When the world has no more problems and challenges to resolve, we shall all have only three professions to choose from: art, music and cooking.
Proof of that are found in the lanes and courtyards of the ancient towns of Kathmandu Valley. We have done well on all three fronts. Our cultural and natural heritage of the Valley was once the envy of the world, and people came to experience and study them.
Then it became, and still is, an exotic tourist destination. The earthquake of 2015 destroyed over 700 of these globally unique monuments and people are not so sure if they will ever be restored again. One challenge is that the people who have been put in charge of the agencies dedicated for the purpose have no love for this culture, and seem to think wide roads and high rises are more important to turn this ancient civilisation into a modern metropolis.
Then there are the landlords who calculate that the more floors they can add on top of their precarious buildings, more rooms they can rent out. There is virtually no regard for heritage features.
The third is another section of society which is now really good at begging. They are dependent on outsiders to fix whatever is broken or not working in this country. The way Bouddha was restored in record time with local resources and leadership is a real threat to this group that depends on handouts.
In each of the above we are measuring the wrong indices: how wide is the street, how much more can I earn in rent each month, and the size of the foreign grant for restoration. Kathmandu valley’s heritage is being smothered, and this attitude could be the final nail in its coffin.
There are two challenges to heritage restoration that are critical: one is the land trust that historically provided the perpetual (annual) payment in grain to the artists, and secondly the guilds that were well organised for centuries to provide the needed skilled and knowledgeable human resources to carry out the restoration work on a regular basis.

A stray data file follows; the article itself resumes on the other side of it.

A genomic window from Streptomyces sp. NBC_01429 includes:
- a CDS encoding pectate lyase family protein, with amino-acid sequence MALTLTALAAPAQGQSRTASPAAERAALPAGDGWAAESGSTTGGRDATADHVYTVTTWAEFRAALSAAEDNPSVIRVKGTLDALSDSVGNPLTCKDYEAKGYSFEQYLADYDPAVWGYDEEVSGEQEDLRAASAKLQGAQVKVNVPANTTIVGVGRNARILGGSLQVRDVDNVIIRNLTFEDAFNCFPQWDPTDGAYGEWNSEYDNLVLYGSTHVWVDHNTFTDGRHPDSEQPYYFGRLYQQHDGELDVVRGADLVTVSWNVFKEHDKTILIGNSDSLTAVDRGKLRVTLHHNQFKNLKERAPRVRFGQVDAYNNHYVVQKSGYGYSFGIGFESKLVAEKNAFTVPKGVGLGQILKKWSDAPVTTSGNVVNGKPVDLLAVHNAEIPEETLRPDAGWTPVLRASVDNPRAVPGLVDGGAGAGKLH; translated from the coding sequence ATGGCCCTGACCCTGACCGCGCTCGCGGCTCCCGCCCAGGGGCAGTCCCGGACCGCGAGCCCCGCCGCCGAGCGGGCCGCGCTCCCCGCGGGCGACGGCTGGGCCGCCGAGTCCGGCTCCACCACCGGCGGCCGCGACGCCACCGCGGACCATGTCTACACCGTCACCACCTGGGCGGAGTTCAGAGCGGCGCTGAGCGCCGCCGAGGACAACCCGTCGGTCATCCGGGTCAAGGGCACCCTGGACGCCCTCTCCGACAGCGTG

The feudal state system of the past 250 years ‘nationalised’ a lot of the land to maintain the Jagir system, and the process continues today to expand roads, build offices/barracks and other infrastructure. There is a section of Nepali society that cannot tolerate trees, open spaces and wetlands. They do not see Rani Pokhari as water storage and recharge system, but see it as prime real estate to enrich themselves and their political bosses.
Our country is so great that we have foreigners build us toilets, schools and health posts. They provide us garbage trucks and ambulances. Now, we are seeing our monuments being rebuilt with foreign aid (picture of Hanuman Dhoka, above). Within the next 100 years, there will surely be another earthquake or another manmade disaster. It is scary and sad to think that the restoration we see of our monuments today could well be the last time they are rebuilt. It has happened to many cities and civilisations all over the world, and our heritage is next in line.
Unless politicians wake up to see that Nepalis have been rebuilding by themselves after every natural calamity of the past, not much will change.
The tourism sector also needs to realise that it depends on having these monuments and the cultural heritage preserved into the future by ourselves.
Perhaps UNESCO will one day wake up to the fact that it has no work in Nepal because there are no more monuments to monitor and write emails about. What will happen if the young artists say we shall not give up without a fight? These monuments, the city, the culture and identity of an entire population will disappear if we are not willing to resist the forces bent upon destroying them.
It will be a difficult uphill battle, but it can be done. The people of Bhaktapur have shown leadership in conservation for decades, and Patan is doing it now. The people of Khokana are organising to defend heritage sites against infrastructure development.
We do not have to wait long to see which side will prevail. The question is: which side are you
Anil Chitrakar is President of Siddharthinc.